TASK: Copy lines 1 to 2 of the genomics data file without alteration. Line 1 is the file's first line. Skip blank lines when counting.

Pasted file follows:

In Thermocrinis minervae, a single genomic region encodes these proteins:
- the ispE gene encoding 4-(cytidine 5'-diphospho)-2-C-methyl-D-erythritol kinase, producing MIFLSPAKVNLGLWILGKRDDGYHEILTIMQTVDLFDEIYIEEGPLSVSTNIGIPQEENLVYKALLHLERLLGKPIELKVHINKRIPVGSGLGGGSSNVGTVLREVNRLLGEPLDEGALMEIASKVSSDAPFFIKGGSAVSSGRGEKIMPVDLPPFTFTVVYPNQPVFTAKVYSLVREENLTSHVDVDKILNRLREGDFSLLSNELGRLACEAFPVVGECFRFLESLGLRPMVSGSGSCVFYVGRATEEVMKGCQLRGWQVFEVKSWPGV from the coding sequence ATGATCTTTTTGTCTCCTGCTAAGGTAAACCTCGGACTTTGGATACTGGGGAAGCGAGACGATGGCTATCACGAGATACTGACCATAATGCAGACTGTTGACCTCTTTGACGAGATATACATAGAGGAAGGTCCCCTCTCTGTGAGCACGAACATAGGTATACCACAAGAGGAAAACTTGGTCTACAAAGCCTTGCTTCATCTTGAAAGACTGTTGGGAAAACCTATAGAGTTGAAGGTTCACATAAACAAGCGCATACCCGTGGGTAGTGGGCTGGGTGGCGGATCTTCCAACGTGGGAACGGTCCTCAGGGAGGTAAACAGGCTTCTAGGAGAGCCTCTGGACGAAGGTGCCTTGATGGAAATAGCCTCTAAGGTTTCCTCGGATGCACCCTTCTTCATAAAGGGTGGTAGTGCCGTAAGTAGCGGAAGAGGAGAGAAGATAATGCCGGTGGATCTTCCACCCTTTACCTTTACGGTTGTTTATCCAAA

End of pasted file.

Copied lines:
In Thermocrinis minervae, a single genomic region encodes these proteins:
- the ispE gene encoding 4-(cytidine 5'-diphospho)-2-C-methyl-D-erythritol kinase, producing MIFLSPAKVNLGLWILGKRDDGYHEILTIMQTVDLFDEIYIEEGPLSVSTNIGIPQEENLVYKALLHLERLLGKPIELKVHINKRIPVGSGLGGGSSNVGTVLREVNRLLGEPLDEGALMEIASKVSSDAPFFIKGGSAVSSGRGEKIMPVDLPPFTFTVVYPNQPVFTAKVYSLVREENLTSHVDVDKILNRLREGDFSLLSNELGRLACEAFPVVGECFRFLESLGLRPMVSGSGSCVFYVGRATEEVMKGCQLRGWQVFEVKSWPGV from the coding sequence ATGATCTTTTTGTCTCCTGCTAAGGTAAACCTCGGACTTTGGATACTGGGGAAGCGAGACGATGGCTATCACGAGATACTGACCATAATGCAGACTGTTGACCTCTTTGACGAGATATACATAGAGGAAGGTCCCCTCTCTGTGAGCACGAACATAGGTATACCACAAGAGGAAAACTTGGTCTACAAAGCCTTGCTTCATCTTGAAAGACTGTTGGGAAAACCTATAGAGTTGAAGGTTCACATAAACAAGCGCATACCCGTGGGTAGTGGGCTGGGTGGCGGATCTTCCAACGTGGGAACGGTCCTCAGGGAGGTAAACAGGCTTCTAGGAGAGCCTCTGGACGAAGGTGCCTTGATGGAAATAGCCTCTAAGGTTTCCTCGGATGCACCCTTCTTCATAAAGGGTGGTAGTGCCGTAAGTAGCGGAAGAGGAGAGAAGATAATGCCGGTGGATCTTCCACCCTTTACCTTTACGGTTGTTTATCCAAA